With VR3 set at minimum resistance (fully clockwise) VR1 is adjusted as far as possible in a clockwise direction without causing the circuit to oscillate. With the vibrato switched in using S2, VR5 is set to give the desired degree of modulation, but if it is adjusted too far in an anticlockwise direction the clock oscillator will only operate intermittently and the unit will fail to operate properly. Results will probably be best with VR5 set just below this point.
The noise level of the unit is very low at the shorter echo times, but the noise level increases significantly when VR4 is adjusted for longer times. The signal to noise ratio should be perfectly adequate though, provided a fairly high input signal level is used. The unit can comfortably take an input of one volt RMS. Incidentally, as is normal practice with this type of equipment, the bandwidth of the delay line has been restricted to about 5kHz in order to minimise noise on the output.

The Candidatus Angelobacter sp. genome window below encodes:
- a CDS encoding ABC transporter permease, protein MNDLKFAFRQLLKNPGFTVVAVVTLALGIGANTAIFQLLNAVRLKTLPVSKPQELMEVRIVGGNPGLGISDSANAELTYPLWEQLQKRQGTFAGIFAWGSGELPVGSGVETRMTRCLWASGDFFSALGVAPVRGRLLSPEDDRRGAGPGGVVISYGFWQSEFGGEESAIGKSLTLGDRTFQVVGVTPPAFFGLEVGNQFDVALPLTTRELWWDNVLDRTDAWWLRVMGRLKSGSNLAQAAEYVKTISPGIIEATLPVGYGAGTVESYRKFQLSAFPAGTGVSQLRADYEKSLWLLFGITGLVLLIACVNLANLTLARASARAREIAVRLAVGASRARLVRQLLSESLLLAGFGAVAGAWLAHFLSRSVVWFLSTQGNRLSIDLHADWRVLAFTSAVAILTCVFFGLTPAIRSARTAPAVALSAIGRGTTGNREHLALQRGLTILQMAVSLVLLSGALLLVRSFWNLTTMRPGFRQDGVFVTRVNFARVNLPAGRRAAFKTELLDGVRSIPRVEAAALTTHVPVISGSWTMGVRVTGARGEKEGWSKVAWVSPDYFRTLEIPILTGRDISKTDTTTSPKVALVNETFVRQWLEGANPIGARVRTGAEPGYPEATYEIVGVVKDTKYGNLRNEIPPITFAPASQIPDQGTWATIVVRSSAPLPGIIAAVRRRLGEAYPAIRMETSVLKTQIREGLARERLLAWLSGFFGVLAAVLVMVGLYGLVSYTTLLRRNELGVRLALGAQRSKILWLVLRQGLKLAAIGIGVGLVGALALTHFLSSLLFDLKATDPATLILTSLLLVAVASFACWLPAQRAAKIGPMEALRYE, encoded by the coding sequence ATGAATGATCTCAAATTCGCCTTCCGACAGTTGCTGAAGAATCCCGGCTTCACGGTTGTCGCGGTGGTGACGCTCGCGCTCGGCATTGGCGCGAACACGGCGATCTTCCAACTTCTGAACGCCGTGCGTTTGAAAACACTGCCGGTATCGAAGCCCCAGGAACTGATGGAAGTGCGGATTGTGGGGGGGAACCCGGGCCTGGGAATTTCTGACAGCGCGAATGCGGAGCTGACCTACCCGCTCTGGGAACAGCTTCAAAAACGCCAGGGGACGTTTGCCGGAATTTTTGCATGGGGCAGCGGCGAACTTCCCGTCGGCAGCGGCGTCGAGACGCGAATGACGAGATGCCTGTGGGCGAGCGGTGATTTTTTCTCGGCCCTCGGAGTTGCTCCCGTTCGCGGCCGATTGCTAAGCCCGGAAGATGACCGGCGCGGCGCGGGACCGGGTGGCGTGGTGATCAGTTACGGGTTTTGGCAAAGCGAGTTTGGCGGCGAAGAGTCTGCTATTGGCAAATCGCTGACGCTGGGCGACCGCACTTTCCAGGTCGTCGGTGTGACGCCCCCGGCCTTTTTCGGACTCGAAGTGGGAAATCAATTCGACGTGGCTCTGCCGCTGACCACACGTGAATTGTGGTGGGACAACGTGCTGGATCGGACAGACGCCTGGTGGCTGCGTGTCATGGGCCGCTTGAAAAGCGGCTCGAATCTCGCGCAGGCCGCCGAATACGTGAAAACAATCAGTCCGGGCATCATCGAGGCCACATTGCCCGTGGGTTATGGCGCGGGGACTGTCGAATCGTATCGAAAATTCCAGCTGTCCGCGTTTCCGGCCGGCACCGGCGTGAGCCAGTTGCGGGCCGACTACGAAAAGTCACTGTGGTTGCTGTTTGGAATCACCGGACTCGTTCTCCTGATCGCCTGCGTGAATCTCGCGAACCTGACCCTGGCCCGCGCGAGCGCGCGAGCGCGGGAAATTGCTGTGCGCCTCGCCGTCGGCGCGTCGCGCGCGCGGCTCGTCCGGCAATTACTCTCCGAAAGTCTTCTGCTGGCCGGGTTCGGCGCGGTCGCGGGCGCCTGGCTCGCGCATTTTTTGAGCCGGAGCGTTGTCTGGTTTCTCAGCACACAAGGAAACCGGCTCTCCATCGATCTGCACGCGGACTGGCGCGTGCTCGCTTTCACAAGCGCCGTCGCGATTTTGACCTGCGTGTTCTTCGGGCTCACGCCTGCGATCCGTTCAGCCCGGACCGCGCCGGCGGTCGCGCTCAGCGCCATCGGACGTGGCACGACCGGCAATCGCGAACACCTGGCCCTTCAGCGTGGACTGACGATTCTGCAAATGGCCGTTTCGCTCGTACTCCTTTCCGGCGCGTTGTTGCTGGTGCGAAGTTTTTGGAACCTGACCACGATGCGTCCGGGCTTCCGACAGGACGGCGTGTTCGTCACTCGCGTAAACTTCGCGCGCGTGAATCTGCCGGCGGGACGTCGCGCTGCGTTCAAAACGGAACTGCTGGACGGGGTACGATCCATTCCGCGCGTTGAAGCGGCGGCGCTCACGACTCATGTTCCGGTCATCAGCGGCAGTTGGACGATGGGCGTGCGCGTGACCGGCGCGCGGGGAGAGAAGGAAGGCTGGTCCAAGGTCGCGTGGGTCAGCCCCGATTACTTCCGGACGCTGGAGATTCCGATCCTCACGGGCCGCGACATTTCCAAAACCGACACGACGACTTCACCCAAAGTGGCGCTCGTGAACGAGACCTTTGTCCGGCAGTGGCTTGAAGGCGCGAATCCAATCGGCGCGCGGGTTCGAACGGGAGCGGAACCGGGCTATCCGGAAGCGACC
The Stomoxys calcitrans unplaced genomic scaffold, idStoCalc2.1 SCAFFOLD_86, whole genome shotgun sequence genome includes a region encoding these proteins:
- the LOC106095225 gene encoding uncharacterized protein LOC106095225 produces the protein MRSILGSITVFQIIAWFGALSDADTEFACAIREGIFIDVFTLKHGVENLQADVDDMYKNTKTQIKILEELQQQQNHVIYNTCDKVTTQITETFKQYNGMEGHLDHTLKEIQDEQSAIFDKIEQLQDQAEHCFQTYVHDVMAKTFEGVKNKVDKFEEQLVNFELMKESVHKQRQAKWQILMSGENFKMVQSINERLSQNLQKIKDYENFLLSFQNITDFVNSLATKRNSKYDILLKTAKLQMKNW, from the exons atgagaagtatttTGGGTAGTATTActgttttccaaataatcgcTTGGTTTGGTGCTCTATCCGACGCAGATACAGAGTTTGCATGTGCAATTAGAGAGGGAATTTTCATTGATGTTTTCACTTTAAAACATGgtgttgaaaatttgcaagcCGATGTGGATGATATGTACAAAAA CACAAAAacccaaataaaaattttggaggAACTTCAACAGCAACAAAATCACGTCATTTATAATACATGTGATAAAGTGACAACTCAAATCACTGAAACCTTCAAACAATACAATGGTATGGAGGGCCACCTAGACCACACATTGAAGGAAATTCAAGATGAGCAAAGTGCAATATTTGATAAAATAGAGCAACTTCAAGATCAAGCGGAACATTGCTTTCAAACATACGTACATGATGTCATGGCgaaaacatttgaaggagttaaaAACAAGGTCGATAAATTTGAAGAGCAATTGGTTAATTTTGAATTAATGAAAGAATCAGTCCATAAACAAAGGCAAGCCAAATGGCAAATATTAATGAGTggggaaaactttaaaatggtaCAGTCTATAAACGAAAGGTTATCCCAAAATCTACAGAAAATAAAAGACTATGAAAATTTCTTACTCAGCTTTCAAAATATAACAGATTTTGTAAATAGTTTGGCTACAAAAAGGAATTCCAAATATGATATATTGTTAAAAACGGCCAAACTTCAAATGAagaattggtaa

The best way to discover the control settings and types of input signal that give the most effective results is to experiment as much as possible using the unit. However, in general the best effect is obtained using a short percussive input signal, a substantial amount of feedback to give a fairly long decay time, and a medium to long echo time. When using a synthesizer to provide a short burst of sound bear in mind that vibrato cannot be obtained using the built-in modulation facilities of the synthesizer. Due to the brief nature of the sounds this would give an output of (more or less) random pitch! The vibrato effect of the echo unit must be used.
Feature by Peter Rodgers
mu:zines is the result of thousands of hours of effort, and will require many thousands more going forward to reach our goals of getting all this content online.
If you value this resource, you can support this project - it really helps!